Fiduciary Responsibility and the Paradox of a Rebound

One of the market mechanisms that will likely help or hurt a stock market recovery (not to be confused with real economic recovery) is going to be the role of fiduciaries.

Fiduciaries are those people who directly or indirectly manage money or provide advice on behalf of others.  Some of these people consult to some of the largest public and private funds on the planet, a larger number consult to individual investors.  Their obligation of course is to maximize risk-adjusted returns for their clients.  That’s the fancy way of saying they are tasked to make as much money for the level of risk their client is willing to take.

Sifting the wheat from the chaff of advisors to those with some experience, intelligence, integrity and perspective, there is a perverse incentive for them to hold clients back from catching a falling knife of rapid and unexpected declines in asset values, even if doing so might offer out-sized returns.

There are strong and well documented agency problems between an advisor and his or her client.  These include the role of advisory fees, and the transparency and incentives of product pricing, but it also includes the relationship incentives between an advisor and her client.

A good advisor, and a good business person realizes that the way to build a successful business is to build a book of faithful clients.  Integral advisors are willing to give up short term profits for long term relationships with the understanding that annuity revenue from a client who remains loyal over decades far outweighs the opportunity from a short term bet that might make the adviser money, but might put the client at undue risk.

That said, most retail investors fall into the not-looking-to-jump-out-of-a-plane-without-a-parachute risk profile.  In economic terms, those retail investors who are not speculators, fit somewhere between conservative and moderately aggressive on a risk profile.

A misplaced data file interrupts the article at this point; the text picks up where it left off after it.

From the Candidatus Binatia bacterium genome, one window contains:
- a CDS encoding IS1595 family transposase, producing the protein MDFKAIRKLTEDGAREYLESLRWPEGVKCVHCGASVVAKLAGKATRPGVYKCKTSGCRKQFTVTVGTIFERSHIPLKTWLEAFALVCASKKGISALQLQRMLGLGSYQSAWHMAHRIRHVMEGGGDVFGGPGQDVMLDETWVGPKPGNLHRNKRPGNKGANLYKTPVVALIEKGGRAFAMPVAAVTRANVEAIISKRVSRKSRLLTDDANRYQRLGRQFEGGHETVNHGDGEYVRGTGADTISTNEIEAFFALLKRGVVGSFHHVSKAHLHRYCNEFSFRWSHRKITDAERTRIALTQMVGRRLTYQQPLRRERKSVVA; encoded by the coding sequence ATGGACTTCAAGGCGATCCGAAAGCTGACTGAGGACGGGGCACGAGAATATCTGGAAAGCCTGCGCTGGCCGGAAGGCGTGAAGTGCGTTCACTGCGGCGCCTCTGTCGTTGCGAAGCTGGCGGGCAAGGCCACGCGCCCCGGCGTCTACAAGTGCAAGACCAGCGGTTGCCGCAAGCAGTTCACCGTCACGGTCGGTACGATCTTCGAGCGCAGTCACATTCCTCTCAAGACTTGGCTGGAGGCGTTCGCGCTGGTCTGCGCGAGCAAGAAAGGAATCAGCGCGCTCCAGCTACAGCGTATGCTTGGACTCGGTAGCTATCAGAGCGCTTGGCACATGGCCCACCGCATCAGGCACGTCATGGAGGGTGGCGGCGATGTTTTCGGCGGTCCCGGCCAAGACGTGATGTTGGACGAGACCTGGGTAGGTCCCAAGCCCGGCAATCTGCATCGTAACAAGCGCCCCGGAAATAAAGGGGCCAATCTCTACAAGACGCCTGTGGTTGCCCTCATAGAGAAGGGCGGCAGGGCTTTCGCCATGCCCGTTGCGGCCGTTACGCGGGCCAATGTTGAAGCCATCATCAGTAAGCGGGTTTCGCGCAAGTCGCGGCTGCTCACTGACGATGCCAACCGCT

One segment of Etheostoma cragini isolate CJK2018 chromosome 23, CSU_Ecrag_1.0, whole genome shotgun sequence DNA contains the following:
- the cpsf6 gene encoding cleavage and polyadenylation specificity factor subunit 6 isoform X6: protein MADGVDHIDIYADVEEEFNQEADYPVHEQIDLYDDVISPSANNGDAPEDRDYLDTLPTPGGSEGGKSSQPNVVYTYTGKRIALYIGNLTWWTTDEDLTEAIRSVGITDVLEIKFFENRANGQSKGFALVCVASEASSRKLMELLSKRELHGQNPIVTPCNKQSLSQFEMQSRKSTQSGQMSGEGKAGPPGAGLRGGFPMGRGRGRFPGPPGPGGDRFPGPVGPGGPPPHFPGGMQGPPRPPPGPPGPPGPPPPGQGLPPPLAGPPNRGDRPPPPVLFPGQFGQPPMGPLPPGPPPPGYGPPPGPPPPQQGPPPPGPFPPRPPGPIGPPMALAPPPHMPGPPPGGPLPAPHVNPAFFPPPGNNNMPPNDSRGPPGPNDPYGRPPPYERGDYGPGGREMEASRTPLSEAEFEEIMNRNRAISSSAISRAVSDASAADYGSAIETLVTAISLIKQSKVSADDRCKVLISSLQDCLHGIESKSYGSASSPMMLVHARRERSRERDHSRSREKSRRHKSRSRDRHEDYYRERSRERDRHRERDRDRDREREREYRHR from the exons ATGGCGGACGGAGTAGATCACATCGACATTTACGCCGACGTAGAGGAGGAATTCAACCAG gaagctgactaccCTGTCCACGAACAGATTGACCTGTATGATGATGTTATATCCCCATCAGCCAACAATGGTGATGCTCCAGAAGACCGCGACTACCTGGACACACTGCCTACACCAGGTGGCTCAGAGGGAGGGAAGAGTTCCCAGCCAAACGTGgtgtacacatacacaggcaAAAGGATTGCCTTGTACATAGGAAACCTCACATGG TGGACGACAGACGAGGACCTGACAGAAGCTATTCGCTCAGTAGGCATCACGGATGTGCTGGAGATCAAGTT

Most advisors (the wheat not the chaff) have an unspoken concern, particularly at the start of a new relationship, to proceed with caution, heavily conscious of showing a client their first statement after a new investment decision.  These advisors would much rather be able to show a client a modest profit over the first term of a new working relationship than to take undue risks.  At times, good investments are avoided if making them poses a risk to the credibility of the relationship at the next client review.

This psychology is going to make it much more difficult to get a lot of the cash now on the sidelines back into risky assets.  Advisors would rather invest a client’s money when the have a better prospect of showing a statement with a modest positive return than with the prospect of a large gaping loss, regardless of the high quality of the investment.  After all, most advisors don’t have Warren Buffett’s track record or street-cred, and as such will choose principal protection over risk-taking in fear of having to report another 20% drop in asset prices.

Even if the advisor’s investment recommendation is a good one in the long-run, in volatile markets an adviser may be concerned with client longevity over good investment recommendations.  A good investment showing poor performance could mean little to a nervous client.  In these markets clients will be changing advisors more than they have in the last five years.  Thus, many fiduciaries are incentivized to pile on only after a major rebound has already occurred, delaying the entrance of a lot of the dry powder that could help lift and stabilize the equity and debt markets.

As an aside, this is one of those moments in time where individual investor’s risk profiles are tested.  During bull markets, retail investors generally overestimate their appetite for risk, and in bear markets then tend to exaggerate their fear.  The best investors (Buffett, again as an example) take a long view, and remain committed for the long haul.  Market timing can be dangerous, but many people don’t think of it that way when they are selling or buying on emotion.

A good test of your risk profile is how well you are sleeping at night.  If market volatility keeps you awake, you’ve probably had a risk appetite larger than your stomach.  In the long run, good assets will rebound, so selling today, if you don’t need to, doesn’t make much sense.  But when things recover, it would be good to remember the sleepless nights and upset stomachs so next time someone asks you about your appetite for risk you can answer with more perspective.

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